Destroyed homes and vehicles sit in floodwaters after Hurricane Maria in this aerial photograph taken above Hamacao, Puerto Rico. (Photographer: Alex Wroblewski/Bloomberg)

‘Shame’ on Trump for Disputing Puerto Rico Death Toll, Mayor Says

(Bloomberg) -- President Donald Trump disputed the death toll in Puerto Rico due to Hurricane Maria Thursday, saying on Twitter that “3,000 people did not die” -- contradicting an assessment commissioned by the island territory and conducted by researchers at top U.S. universities.

Trump sought to discredit the casualty count from last year’s storm even as Hurricane Florence poses a fresh test for his administration’s capability to handle a major disaster. The Category 2 storm is approaching the Carolina coast, threatening a deadly 13-foot (4 meters) storm surge and heavy rains expected to flood the region.

His tweets were lambasted by Puerto Rico’s leaders and congressional Democrats -- one said he should resign, and another called him racist. Several key Republican lawmakers said they were confident in the accuracy of Maria’s death toll despite Trump’s claims.

‘Shame’ on Trump for Disputing Puerto Rico Death Toll, Mayor Says

“Shame on you!” San Juan Mayor Carmen Yulin Cruz fired back on Twitter. “OUR LIVES MATTER.”

In a series of posts Thursday morning on Twitter, Trump blamed Democrats for the increased death toll in Puerto Rico last year without offering any substantiation. The casualty count was compiled through an independent assessment by academics.

‘Shame’ on Trump for Disputing Puerto Rico Death Toll, Mayor Says
Donald J. Trump@realDonaldTrump
3000 people did not die in the two hurricanes that hit Puerto Rico. When I left the Island, AFTER the storm had hit, they had anywhere from 6 to 18 deaths. As time went by it did not go up by much. Then, a long time later, they started to report really large numbers, like 3000...

Sent via Twitter for iPhone.

View original tweet.

A George Washington University study found that 2,975 people died due to storms in Puerto Rico last year. A study by Harvard University researchers pegged the death toll even higher, at 4,645 through Dec. 31, 2017.

The GWU study, commissioned by Puerto Rico’s governor, concluded that the toll far outstripped the previous official tally of 64, which took into account only deaths immediately caused by the storm, such as those from structural collapses and drowning. Improper death certificates also drove down the official total, the report found.

Researchers came up with their estimated death tolls by calculating an average death rate for previous years. They compared that to the number of deaths on the island in the months after Maria, making adjustments for seasonality and population size. Harvard University’s study extrapolated mortality based on a sample of interviews.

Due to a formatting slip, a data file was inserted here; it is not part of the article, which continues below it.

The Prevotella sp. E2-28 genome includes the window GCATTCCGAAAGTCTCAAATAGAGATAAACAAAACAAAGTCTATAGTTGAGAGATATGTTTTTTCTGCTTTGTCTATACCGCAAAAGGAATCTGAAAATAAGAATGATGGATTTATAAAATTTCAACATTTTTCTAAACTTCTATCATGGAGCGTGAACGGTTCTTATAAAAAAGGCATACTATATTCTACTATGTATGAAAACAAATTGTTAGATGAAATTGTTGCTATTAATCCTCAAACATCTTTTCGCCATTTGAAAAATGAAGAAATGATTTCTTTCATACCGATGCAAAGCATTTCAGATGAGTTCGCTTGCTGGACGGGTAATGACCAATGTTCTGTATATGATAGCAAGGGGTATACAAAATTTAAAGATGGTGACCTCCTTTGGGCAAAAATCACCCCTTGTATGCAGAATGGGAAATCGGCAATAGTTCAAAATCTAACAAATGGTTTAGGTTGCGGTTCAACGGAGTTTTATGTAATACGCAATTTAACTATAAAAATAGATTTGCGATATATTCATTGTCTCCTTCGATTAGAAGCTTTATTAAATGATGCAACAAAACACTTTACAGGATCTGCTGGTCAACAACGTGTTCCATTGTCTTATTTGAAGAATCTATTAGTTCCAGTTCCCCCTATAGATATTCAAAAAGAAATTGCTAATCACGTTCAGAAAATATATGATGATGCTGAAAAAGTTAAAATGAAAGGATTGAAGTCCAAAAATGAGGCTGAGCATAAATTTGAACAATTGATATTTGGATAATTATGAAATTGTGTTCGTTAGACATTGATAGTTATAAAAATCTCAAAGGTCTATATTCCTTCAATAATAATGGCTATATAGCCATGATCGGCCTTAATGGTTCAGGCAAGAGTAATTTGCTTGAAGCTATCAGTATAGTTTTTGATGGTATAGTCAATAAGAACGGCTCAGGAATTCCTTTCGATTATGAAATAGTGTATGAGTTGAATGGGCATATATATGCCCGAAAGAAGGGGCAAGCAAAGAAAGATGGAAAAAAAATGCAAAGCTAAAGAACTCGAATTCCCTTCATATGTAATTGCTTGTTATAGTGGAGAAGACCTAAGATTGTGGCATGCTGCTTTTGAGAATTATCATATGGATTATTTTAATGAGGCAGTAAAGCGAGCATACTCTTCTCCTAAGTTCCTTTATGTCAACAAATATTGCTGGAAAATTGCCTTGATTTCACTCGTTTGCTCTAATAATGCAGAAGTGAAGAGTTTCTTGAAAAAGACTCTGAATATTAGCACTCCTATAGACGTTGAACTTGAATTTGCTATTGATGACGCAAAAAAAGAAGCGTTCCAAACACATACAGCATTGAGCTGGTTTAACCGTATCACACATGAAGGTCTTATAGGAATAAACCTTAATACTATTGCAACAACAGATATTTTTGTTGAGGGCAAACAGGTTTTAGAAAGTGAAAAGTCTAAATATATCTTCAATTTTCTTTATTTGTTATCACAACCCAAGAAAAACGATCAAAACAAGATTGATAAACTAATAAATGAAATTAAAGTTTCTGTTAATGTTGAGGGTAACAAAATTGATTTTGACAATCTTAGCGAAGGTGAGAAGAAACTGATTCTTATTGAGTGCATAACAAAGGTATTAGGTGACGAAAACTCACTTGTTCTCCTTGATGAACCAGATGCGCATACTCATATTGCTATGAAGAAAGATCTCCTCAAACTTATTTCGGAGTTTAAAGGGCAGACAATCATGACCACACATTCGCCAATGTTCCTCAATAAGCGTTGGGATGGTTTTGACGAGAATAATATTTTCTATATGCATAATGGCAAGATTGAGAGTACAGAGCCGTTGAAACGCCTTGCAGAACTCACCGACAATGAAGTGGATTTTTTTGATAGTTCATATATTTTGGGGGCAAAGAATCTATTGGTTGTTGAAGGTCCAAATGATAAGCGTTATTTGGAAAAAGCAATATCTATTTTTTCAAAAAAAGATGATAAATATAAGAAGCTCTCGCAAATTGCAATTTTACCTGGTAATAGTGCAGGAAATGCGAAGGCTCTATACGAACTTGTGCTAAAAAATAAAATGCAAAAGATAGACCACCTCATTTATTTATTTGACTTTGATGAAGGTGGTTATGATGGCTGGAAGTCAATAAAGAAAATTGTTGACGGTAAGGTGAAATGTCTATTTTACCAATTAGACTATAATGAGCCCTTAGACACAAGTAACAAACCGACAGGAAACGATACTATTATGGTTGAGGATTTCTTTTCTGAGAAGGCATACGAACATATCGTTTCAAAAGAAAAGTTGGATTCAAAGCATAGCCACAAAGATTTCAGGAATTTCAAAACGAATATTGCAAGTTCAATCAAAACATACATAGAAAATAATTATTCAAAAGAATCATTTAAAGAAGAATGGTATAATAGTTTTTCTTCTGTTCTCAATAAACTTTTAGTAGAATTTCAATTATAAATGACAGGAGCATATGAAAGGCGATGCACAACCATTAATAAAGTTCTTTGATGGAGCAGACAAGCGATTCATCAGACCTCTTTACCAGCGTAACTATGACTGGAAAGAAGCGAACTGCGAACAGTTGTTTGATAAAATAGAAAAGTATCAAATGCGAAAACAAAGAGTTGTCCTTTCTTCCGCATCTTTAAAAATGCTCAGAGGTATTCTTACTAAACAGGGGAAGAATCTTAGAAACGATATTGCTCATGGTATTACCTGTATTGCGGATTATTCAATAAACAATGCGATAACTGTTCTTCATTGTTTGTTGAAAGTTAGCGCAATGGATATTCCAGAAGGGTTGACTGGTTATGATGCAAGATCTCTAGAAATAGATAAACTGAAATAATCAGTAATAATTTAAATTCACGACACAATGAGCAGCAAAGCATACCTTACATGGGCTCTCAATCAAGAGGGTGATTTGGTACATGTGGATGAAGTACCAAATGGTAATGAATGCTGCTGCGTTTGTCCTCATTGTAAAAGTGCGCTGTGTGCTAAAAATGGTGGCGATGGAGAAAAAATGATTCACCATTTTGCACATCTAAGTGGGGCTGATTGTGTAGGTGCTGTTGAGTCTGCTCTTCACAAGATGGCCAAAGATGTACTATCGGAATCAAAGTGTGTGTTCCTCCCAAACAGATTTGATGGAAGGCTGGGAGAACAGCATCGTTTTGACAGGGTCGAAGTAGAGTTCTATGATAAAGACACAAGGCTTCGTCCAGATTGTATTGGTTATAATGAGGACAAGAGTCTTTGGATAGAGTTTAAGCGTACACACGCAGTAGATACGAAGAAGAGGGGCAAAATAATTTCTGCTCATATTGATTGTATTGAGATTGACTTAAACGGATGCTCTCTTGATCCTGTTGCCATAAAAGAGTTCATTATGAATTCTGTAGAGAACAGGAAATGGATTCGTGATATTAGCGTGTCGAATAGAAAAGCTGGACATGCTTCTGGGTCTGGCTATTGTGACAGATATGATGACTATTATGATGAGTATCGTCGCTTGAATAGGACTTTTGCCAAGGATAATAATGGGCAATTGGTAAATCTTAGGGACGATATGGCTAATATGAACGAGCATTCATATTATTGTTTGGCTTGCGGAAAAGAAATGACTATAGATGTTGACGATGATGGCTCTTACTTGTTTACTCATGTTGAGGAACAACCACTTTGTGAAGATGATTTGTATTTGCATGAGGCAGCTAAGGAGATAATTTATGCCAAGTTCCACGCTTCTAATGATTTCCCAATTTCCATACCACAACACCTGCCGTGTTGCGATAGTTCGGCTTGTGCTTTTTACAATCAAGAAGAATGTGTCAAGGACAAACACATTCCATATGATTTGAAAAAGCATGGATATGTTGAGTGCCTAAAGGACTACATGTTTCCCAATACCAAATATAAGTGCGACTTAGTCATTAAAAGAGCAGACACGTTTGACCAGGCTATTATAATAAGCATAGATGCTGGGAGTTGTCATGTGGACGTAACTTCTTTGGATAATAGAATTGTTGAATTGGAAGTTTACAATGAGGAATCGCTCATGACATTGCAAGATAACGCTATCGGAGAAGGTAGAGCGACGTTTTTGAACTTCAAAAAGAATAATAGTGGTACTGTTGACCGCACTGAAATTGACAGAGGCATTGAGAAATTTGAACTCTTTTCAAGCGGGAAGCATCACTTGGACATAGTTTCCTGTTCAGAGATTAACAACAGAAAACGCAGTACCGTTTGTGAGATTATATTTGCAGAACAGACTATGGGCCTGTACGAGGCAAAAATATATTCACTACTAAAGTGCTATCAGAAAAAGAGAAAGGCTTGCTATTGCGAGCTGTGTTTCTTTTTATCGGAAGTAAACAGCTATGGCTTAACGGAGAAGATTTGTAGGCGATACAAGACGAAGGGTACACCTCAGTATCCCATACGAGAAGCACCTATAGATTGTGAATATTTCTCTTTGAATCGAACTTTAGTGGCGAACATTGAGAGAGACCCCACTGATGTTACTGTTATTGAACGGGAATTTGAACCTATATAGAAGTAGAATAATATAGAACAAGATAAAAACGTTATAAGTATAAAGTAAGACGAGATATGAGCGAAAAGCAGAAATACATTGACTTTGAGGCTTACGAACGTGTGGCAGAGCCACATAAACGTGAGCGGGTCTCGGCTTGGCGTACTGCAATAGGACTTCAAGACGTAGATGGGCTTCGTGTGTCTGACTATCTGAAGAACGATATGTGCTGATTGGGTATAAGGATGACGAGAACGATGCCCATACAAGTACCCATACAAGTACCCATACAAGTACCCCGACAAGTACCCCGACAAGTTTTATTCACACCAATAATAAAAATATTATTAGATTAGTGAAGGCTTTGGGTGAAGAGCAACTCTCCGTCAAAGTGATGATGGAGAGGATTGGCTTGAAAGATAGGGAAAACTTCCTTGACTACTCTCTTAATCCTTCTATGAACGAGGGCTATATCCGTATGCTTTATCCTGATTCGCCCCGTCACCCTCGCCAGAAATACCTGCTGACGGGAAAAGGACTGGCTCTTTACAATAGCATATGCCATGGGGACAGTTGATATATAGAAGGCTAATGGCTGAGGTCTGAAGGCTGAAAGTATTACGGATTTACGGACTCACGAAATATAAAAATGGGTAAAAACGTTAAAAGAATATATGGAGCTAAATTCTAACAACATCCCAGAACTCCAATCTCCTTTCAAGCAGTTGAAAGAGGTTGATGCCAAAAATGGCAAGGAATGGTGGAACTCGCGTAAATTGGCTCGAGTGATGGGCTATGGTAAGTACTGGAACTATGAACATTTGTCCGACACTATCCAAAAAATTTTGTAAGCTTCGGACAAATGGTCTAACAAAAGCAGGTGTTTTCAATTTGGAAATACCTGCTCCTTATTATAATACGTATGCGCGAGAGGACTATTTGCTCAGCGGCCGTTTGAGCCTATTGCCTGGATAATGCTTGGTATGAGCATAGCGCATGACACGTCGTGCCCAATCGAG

“This was done by the Democrats in order to make me look as bad as possible when I was successfully raising Billions of Dollars to help rebuild Puerto Rico. If a person died for any reason, like old age, just add them onto the list. Bad politics. I love Puerto Rico!” Trump wrote in another tweet.

Representative Bennie Thompson of Mississippi, the senior Democrat on the House Homeland Security Committee, said Trump should resign, calling his tweets “his most hideous lie to date.”

“This ongoing campaign to attempt to rewrite history can only be described as standard issue propaganda –- and we will have none of it,” Thompson said in a statement. “The fact that the president will not take responsibility for his administration’s failures and will not even recognize that thousands have perished shows us, once again, that he is not fit to serve as our president.”

Representative Joe Kennedy, a Massachusetts Democrat, said on Twitter: “This is what your math looks like when you count black or brown lives less than white lives.”

“Puerto Rico’s victims shouldn’t have their pain questioned,” Richard Rossello, the territorial governor, said on Facebook. “I ask the president of the United States for all agencies to invest the necessary resources to keep working in favor of the people of Puerto Rico.”

House Speaker Paul Ryan, a Republican, declined to side with the president during a news conference Thursday in Washington. “I have no reason to dispute these numbers,” he said of Puerto Rico’s death toll.

Republican Senator Marco Rubio of Florida also said he was confident in the death count.

“3k more Americans died in #PuertoRico after Hurricane than during comparable periods before,” Rubio said in a tweet. “We all need to stop the blame game & focus on recovery, helping those still hurting & fixing the mistakes.”

White House press secretary Sarah Huckabee Sanders didn’t answer a question on Trump’s tweet as she walked away from a group of reporters Thursday morning, though it wasn’t clear whether she heard it. Other White House press representatives didn’t immediately respond to questions about the tweets.

Trump praised the government’s response to the Puerto Rico disaster during an Oct. 3 address at Luis Muniz Air National Guard Base.

“Sixteen versus literally thousands of people. You can be very proud. Everybody around this table and everybody watching can really be very proud of what’s taken place in Puerto Rico,” he said, according to a White House transcript of the event.

The tweets kept alive Trump’s insistence that his administration’s response to Hurricane Maria’s devastation in the U.S. territory was a success as federal emergency management personnel prepare for Hurricane Florence to make landfall in the Carolinas on Friday.

Trump on Tuesday called his government’s response to Hurricane Maria an “unsung success.” He’s repeatedly defended federal efforts in the wake of Maria, a category 4 storm that destroyed much of Puerto Rico’s infrastructure and left most of the island without power for weeks or longer.

©2018 Bloomberg L.P.